Pour la première fois, Eric-Emmanuel Schmitt a accepté le projet d'un livre d'entretien consacré à son enfance, ses vocations multiples, sa vie... Qui était le petit garçon Eric-Emmanuel à Lyon, dans les années 60 ? Quelles histoires avait-il déjà en tête ? Nous découvrons ses années de formation, son milieu, ses rêves, ses regrets... Il répond avec franchise et talent à la journaliste Catherine Lalanne, rédactrice en chef de Pèlerin, et responsable de cette nouvelle collection « L'Atelier de l'enfance ». Ses nombreuses confidences sur sa vie, ses valeurs, ses multiples activités, le sens qu'il donne à l'existence, à l'art, font le prix de ce livre exceptionnel. Ses très nombreux lecteurs dévoreront les différents chapitres de ce livre pour entrer dans l'intimité de leur auteur. Nous ferons connaissance avec un écrivain, dramaturge, philosophe, bien différent des clichés que certains peuvent avoir sur lui. Et bien plus surprenant.
The Animal Side
Author: Jean Christophe Bailly
The Animal Side is a manifesto on the importance of animals for human thought. It attempts to characterize the importance, for human beings, of the fact that animals exist. Adopting a philosophical and poetic approach, the book seeks to show that animals' ways of inhabiting the earth are, for human consciousness, an expansion and an exploration of what philosophers and poets have tried to name by speaking of the Open. Beginning with the story of an encounter with a deer on a road at night, the book proceeds by showing that, beyond the diversity of animal life and the ways animals differ from human beings, there is a "layer of the perceptible" on which we all draw, humans and animals alike, in our own ways. At present, however, this layer itself is at risk. Thus the book can also be read as a defense and illustration of animals' modes of being, and as a plea for their survival.
A Second Wind
Author: Philippe Pozzo di Borgo
Publisher: Simon and Schuster
"An inspiring, heartfelt, tragi-comic memoir by an aristocratic Frenchman who was paralyzed in a paragliding accident and has to adjust to his new circumstances with the help of his unlikely caregiver-a hot-headed Algerian immigrant with troubles of his own. The basis of the hit French film "Untouchables," coming to the US from the Weinstein Company in summer 2012"--
The Red and the Black, Stendhal’s masterpiece, is the story of Julien Sorel, a young dreamer from the provinces, fueled by Napoleonic ideals, whose desire to make his fortune sets in motion events both mesmerizing and tragic. Sorel’s quest to find himself, and the doomed love he encounters along the way, are delineated with an unprecedented psychological depth and realism. At the same time, Stendhal weaves together the social life and fraught political intrigues of post–Napoleonic France, bringing that world to unforgettable, full-color life. His portrait of Julien and early-nineteenth-century France remains an unsurpassed creation, one that brilliantly anticipates modern literature.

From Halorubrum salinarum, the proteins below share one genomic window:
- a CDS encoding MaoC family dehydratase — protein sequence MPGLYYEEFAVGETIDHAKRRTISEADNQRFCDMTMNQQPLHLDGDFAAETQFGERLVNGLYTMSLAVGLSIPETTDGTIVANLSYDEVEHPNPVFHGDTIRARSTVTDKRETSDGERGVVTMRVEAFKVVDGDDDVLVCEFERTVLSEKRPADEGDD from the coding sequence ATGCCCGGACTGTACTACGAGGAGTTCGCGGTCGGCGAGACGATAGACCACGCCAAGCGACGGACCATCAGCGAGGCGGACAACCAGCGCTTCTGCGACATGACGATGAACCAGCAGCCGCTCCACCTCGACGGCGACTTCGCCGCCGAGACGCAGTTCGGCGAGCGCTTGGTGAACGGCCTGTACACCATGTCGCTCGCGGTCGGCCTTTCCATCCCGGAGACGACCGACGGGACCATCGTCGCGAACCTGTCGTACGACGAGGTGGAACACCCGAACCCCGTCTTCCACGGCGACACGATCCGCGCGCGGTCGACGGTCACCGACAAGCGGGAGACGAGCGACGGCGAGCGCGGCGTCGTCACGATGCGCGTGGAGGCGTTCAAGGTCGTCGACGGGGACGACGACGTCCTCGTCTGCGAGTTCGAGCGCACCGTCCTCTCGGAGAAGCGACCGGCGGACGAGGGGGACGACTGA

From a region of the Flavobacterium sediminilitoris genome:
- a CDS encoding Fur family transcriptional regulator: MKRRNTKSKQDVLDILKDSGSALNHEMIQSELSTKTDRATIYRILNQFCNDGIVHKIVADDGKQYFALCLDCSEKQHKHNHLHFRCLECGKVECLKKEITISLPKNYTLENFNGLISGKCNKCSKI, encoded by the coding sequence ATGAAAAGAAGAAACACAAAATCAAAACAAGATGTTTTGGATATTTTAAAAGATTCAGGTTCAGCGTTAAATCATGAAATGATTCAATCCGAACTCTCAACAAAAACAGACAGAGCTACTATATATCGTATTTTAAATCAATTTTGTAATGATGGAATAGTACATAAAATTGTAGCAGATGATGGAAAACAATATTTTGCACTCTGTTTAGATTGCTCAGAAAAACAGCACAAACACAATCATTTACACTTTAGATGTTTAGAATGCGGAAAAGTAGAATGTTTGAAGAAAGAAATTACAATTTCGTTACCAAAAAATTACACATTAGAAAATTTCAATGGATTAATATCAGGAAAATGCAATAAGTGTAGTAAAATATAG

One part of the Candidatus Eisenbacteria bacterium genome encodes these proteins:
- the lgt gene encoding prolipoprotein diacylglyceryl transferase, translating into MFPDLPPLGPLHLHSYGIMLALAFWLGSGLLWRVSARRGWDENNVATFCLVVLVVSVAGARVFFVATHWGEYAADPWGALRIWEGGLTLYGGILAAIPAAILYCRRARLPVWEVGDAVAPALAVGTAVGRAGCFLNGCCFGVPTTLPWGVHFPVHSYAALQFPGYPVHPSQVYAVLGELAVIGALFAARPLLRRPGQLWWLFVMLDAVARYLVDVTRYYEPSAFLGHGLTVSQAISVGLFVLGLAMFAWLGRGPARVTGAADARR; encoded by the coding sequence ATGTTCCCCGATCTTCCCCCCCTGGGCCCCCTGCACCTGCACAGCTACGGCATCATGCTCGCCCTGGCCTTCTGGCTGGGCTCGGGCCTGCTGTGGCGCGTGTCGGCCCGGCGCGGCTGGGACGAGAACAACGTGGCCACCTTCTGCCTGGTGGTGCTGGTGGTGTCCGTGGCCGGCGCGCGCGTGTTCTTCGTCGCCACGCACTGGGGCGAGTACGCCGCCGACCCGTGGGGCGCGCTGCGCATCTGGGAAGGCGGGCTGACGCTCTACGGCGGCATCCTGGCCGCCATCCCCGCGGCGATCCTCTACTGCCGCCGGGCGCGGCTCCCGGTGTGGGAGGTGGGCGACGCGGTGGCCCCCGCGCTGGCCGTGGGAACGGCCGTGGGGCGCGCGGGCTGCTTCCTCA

Author: Amélie Nothomb
Author: Arthur C. Clarke
On the moon, an enigma is uncovered. So great are the implications that, for the first time, men are sent deep into our solar system. But before they can reach their destination, things begin to go very wrong.
Author: Gustave Flaubert
Publisher: Bantam Classics
A powerful nineteenth-century French classic depicting the moral degeneration of a weak-willed woman
[F]rom the moment one man began to stand in need of another's assistance; from the moment it appeared an advantage for one man to possess the quantity of provisions requisite for two, all equality vanished; property started up; labour became necessary; and boundless forests became smiling fields, which it was found necessary to water with human sweat, and in which slavery and misery were soon seen to sprout out and grow with the fruits of the earth. -from "Second Part" Was man better off before he invented "civil society"? From where does social inequality spring? Did the development of agriculture and technology doom most of humanity to an everlasting enslavement to the tiny minority of the wealthy and the strong? This 1754 essay, written in response to concepts of the "natural man" developed by philosopher Thomas Hobbes, explores such ideas, radical at the time and still considered such today. Rousseau's thoughts continue to be echoed, however, in modern philosophical movements from feminism to environmentalism, and ensure that his examination of the history of human civilization, in its broadest sense, remains vital today. Swiss philosopher JEAN-JACQUES ROUSSEAU (1712-1778) was a dramatic influence on the French revolution, 19th-century communism, the American Founding Fathers, and much modern political thought. His works include Discourse on the Arts and Sciences (1750), Discourse on Political Economy (1755), and The Social Contract, Or Principles of Political Right (1762).